Issue Date: February 15, 2016
Weed Users And Their Ways, Wildlife On The Warpath
With marijuana legalization spreading, it’s probably no surprise that, yes, there’s an app for pot, too.
Eaze is a medical marijuana delivery service that operates in 80 California cities. Order flowers, edibles, and other products with the tap of a finger, the company advertises, and you can have your hit in 15 minutes.
As for who is using the self-described “Uber of pot” and when, Eaze recently released some statistics from its 2015 sales. Nearly half of Eaze’s 100,000 customers are ages 18–25; another 28% are ages 25–32—although Eaze’s oldest client is 90. According to a survey by the Public Health Institute, about 1.1 million adults use medical marijuana in California, with use highest among those of ages 18–24 (Drug Alcohol Rev. 2015, DOI: 10.1111/dar.12207).
In line with stereotypes of a hard-driving Silicon Valley culture, 57% of Eaze’s Northern California customers prefer sativa varieties, which reputedly produce a more energetic buzz. Meanwhile, 61% of Southern California users prefer a more relaxing indica variety, perhaps indicative of a laid-back surfer ethos. Gnarly, dude.
Eaze also reports that 10 AM on Saturday is a particularly popular time to order, as is April 20. People order consistently over the day on Thanksgiving, but overall they order 15% less on Mother’s Day compared with Sundays before and after. The most spent on a single delivery was $1,180, and one client placed 193 orders over the year.
Meanwhile, marijuana industry market research groups estimate that Americans across the nation spent $5.4 billion on legal medical and recreational marijuana in 2015. “You could have used the money to send the New Horizons probe to Pluto, the Curiosity rover to Mars, and had enough money left over to purchase the entire output of the Cheesecake Factory for a year,” commented the Washington Post.
It’s possible that wild animals in Marin County, Calif., could use some calming indica. In Novato, a squirrel got into a kindergarten classroom, ran up a teacher’s leg, and bit the teacher on the shoulder, according to media reports. Over a few weeks, what was likely the same squirrel also attacked a couple in their yard and others on the street. The assaults eventually stopped, probably because the squirrel was injured when the last person it attacked threw it to the ground.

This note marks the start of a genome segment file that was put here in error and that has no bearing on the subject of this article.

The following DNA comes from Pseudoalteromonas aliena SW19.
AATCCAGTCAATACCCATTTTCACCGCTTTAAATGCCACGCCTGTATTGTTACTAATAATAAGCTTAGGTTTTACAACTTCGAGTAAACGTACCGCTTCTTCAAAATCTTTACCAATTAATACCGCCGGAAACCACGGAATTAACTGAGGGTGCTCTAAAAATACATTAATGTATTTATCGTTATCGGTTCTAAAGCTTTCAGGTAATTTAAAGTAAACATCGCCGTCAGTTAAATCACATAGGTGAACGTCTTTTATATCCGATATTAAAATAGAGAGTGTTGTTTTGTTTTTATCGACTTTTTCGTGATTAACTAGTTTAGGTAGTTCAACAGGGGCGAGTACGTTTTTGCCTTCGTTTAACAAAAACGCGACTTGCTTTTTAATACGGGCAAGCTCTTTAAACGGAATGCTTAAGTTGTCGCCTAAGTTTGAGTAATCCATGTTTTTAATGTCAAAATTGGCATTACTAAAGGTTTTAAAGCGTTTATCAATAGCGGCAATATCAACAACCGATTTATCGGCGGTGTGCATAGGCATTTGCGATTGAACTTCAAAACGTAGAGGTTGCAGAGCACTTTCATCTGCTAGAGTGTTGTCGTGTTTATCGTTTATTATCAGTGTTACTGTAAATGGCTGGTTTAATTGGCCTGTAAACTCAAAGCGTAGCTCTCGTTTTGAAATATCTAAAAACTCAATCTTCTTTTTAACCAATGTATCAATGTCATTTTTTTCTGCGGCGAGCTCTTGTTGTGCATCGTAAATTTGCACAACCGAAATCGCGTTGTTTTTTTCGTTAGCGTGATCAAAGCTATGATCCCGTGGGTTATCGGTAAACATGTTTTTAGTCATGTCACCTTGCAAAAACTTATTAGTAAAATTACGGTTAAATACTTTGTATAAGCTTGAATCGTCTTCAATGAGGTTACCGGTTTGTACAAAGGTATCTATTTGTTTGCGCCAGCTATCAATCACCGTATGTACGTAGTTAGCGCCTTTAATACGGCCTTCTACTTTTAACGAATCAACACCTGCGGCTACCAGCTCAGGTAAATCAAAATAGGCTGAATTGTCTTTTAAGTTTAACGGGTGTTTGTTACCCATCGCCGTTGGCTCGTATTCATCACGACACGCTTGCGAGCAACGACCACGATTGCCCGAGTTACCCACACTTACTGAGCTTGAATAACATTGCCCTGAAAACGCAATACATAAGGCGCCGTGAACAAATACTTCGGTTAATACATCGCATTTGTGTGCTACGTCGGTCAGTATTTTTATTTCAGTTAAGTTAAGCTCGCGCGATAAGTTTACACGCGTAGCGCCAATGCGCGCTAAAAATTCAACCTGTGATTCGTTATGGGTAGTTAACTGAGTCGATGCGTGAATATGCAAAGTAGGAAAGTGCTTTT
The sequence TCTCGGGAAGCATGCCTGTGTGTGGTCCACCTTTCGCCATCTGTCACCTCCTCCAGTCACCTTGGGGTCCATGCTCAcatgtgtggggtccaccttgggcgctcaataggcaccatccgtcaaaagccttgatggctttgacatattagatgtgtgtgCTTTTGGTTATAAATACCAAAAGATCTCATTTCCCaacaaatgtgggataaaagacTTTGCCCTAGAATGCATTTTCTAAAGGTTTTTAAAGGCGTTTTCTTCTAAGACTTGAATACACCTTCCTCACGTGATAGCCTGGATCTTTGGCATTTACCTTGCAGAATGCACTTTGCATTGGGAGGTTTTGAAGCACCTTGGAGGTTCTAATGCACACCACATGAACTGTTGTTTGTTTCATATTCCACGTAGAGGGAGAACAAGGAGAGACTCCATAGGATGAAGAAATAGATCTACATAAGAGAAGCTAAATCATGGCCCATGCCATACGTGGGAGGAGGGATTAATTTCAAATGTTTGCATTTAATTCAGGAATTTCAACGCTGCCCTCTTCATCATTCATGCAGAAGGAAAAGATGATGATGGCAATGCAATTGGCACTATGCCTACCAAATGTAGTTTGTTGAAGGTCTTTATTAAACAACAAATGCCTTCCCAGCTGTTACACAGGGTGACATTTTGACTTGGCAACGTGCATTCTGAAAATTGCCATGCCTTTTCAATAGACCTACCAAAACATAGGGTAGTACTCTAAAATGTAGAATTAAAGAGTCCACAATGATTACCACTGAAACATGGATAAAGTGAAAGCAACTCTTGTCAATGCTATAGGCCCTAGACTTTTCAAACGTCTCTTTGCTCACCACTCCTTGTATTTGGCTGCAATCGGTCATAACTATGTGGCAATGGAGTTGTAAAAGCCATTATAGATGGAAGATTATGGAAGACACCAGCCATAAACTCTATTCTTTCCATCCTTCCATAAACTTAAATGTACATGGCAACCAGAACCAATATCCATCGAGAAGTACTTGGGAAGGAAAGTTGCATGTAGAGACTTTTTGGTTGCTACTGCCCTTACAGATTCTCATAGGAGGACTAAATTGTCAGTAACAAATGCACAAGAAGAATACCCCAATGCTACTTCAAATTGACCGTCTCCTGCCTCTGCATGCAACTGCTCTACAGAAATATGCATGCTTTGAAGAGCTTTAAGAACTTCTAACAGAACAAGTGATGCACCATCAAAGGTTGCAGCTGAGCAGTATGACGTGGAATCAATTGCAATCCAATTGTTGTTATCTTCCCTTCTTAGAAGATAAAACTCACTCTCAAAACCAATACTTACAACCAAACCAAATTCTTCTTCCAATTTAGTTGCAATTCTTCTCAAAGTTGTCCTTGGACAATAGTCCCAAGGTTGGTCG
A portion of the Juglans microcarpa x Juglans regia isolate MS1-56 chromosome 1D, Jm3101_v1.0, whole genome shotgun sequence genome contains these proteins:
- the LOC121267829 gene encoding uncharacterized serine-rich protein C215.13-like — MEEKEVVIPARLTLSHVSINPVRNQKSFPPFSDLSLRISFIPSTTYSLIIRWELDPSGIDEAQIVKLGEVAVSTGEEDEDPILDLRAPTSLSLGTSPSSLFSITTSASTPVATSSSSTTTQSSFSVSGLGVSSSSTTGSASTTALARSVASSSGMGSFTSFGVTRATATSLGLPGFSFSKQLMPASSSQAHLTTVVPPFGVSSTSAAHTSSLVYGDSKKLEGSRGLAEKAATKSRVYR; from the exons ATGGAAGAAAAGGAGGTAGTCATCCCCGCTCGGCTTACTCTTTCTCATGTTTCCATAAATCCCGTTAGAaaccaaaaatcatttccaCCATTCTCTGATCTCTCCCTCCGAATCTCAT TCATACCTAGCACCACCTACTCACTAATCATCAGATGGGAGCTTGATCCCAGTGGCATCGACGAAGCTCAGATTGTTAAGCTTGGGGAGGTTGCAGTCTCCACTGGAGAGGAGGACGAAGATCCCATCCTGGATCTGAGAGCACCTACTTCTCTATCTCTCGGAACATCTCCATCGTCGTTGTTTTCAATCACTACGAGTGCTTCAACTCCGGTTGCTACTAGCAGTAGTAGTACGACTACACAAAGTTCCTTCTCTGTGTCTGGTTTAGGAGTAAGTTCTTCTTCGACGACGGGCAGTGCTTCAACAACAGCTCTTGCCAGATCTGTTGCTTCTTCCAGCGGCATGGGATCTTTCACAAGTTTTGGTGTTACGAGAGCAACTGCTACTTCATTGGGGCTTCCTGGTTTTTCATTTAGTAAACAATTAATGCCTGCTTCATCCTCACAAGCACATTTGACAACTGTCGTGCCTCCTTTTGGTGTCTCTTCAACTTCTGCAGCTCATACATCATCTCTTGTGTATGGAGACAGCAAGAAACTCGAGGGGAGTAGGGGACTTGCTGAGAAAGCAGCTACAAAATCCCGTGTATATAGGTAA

More recently, a coyote has been attacking cars on Highway 1 in Bolinas. “It’s pretty unusual behavior,” says Lisa Bloch, director of marketing and communications for the Marin Humane Society.
Rabies is unlikely to be the problem with either animal. One local reporter suggested that the coyote consumed hallucinogenic mushrooms, but that is also unlikely. The problem for both the squirrel and the coyote is almost certainly that humans fed the animals—in the coyote’s case, probably from a car—and the feeding led to the animals’ aggression as they searched for more, Bloch tells Newscripts.
Although the Humane Society discounts the coyote-eating-mushrooms theory, it nevertheless warns pet owners to keep dogs away from wild fungi that are flourishing in El Niño rains. Several mushroom varieties, including ones cheerily named “death cap” and “destroying angel,” can be poisonous. “We want people to keep a close watch on their dogs, especially ones that like to eat funky things that they find,” Bloch says.
Jyllian Kemsley wrote this week’s column. Please send comments and suggestions to email@example.com.
- Chemical & Engineering News
- ISSN 0009-2347
- Copyright © American Chemical Society